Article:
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GeekPlusPlus

Classes with two parents

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GeekPlusPlus    124
Hey, If I have a class inheriting from two parents, is there a way I can define an overload function in the second parent of a function in the first parent? e.g.
class CClassOne
{
public:
	void CFunction(void);
};

class CClassTwo
{
public:
	void CFunction(void);
};

class CClassThree: public CClassOne, public CClassTwo
{
public:
};
See, I have objects that inherit from just ClassOne, and objects that inherit from ClassOne and ClassTwo. Originally I was going to just virtual the function in ClassOne and override it in each of the children that also inherit from ClassTwo. But realized the functions of the children that inherit from ClassTwo will also all be the same, breaking the once and only once rule I love so much. Can I somehow tell it which is "more important"? Any ideas?

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cavemanbob    152
No.

EDIT: having reread it you may be looking for a way to bypass a diamond inheritance pattern, in which case it's really no and you should look at a better layout for your base classes.

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joanusdmentia    1060
Quote:
I have objects that inherit from just ClassOne

Hmm...not in the source you listed. Is CClassTwo meant to be inheriting from CClassOne?

If the answer is no, then what you have is called multiple inheritance and should generally be avoided, especially if you've only just started with C++. It does have it's place but it's very easy to mess up.

However if the answer is yes, then CClassThree doesn't need to inheret from CClassOne, it will automatically get everything from CClassOne through CClassTwo. So you can do it like this (notice that you don't need to specify void in the parameters):


class CClassOne
{
public:
virtual void CFunction();
};

class CClassTwo : public CClassOne
{
public:
// Overrides CFunction() from CClassOne
virtual void CFunction();
};

class CClassThree: public CClassTwo
{
public:
// Overrides CFunction() from CClassTwo
virtual void CFunction();
};


Now, from within CClassThree::CFunction() you can call the CFunction() from your base classes, that is CClassTwo::CFunction() and CClassOne::CFunction like follows:


void CClassOne::CFunction()
{
// Do something
}

void CClassTwo::CFunction()
{
CClassOne::CFunction();
// Do something extra
}

void CClassThree::CFunction()
{
CClassTwo::CFunction();
// Do something extra
}


Hope that helps!

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GeekPlusPlus    124
No, it's not a diamond, and no two doens't inherit from 1.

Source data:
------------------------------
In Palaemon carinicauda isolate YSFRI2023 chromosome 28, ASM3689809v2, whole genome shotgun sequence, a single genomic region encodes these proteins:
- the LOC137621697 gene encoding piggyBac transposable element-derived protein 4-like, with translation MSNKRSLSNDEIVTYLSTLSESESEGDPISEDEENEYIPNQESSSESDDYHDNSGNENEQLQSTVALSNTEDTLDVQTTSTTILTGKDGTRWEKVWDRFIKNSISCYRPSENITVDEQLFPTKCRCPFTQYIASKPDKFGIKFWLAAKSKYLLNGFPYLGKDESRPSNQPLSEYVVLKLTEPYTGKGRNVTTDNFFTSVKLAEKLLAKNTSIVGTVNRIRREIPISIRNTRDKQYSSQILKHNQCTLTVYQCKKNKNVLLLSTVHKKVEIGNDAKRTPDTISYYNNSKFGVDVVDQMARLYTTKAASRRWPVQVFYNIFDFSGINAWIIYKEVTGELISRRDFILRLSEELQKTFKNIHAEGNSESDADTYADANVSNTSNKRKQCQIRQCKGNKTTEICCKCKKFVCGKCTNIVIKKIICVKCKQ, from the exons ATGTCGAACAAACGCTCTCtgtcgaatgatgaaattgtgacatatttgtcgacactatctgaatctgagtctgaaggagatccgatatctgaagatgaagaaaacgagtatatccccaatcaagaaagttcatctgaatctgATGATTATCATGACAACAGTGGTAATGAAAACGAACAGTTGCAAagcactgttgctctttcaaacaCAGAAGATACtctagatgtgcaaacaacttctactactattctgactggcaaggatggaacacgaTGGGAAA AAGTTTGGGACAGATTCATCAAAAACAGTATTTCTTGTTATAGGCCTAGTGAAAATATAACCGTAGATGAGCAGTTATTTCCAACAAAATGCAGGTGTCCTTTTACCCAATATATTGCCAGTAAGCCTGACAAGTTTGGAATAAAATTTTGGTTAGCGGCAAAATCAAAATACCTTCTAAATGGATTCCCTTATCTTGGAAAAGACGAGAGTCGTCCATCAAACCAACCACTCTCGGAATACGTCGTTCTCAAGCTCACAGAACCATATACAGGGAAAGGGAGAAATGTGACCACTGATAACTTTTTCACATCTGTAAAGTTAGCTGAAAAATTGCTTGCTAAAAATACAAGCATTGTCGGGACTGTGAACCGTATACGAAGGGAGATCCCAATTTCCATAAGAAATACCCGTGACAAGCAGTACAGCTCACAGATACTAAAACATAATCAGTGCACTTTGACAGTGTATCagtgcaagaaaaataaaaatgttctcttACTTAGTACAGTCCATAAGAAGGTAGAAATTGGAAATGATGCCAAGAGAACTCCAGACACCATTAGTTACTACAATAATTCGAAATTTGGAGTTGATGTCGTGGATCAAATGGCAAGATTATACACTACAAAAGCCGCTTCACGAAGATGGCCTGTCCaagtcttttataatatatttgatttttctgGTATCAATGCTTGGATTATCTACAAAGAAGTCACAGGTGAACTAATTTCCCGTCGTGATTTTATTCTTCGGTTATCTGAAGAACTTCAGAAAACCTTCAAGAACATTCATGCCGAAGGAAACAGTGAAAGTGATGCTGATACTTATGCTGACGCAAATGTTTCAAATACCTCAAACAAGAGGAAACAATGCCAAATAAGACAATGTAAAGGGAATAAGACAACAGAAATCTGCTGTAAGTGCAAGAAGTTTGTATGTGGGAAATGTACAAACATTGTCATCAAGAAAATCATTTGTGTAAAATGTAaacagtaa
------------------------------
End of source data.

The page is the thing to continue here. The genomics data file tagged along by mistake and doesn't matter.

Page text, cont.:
And I believe my situation warents the multiple inheritence.

It's owners (or containers, entities that OWN things). owners have very specialized features, a list of things it owns and methods of aquireing them and releasing them. class one is an entity item. two is the owner class

so class three is an entity of some sort which can contain things.

The reason I don't do them inline is because, well look at this inheritence model...


Entity
|- Item
| |- Weapon
| |- Container
|- Mobile
|- Player
|- npc


See all mobiles would be owners, but only containers would be owners in the item category. So you see how it gets messy.

Mobile->Owner->Entity
Container->Owner->Entity
\->Item->Entity?!

Doesn't work at all. =/

Also the world has a list of entities, it owns them, so it'd be an owner as well and not even an entity!

But either way, since there IS no way to define it. I assume my best bet is to just define each function in the owning children. Not so horrible.

And yes i've found some of the "not for newb" perks of multiple inheritence, like you really have to watch your type casting.

If you've got any suggestions i'm open to them. =)

Thanks,

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Hellsp4wn    128
Do you really have to call the two functions the same? If it's not really necessary, you have the solution right there. Maybe you already thought about that, but still...

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GeekPlusPlus    124
It's a good point none the less, but I have thought of that. It's the same function really, but the owners have to be treated differently than non owners. Removing the entity from the world for example. Have to handle owner property if it has any, where non owners you don't. There's some others. But with that said...

I don't HAVE to, but that would leave the "other" function as a viable option for the wrong type. If you ever used it... Well only god can predict what would happen. =)

Actually right now I have a large case that says this type do this if that type do that, and if I left it in I could do that. But it just seems icky. Ya know?

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Jingo    582
Hi GeekPlusPlus.

You can specify which function is called by using a using declarator in CClassThree, this code demonstrates it.


class CClassOne
{
public:
void CFunction(void);
};

class CClassTwo
{
public:
void CFunction(void);
};

class CClassThree: public CClassOne, public CClassTwo
{
public:
using CClassTwo::CFunction;
};



Hope that helps.

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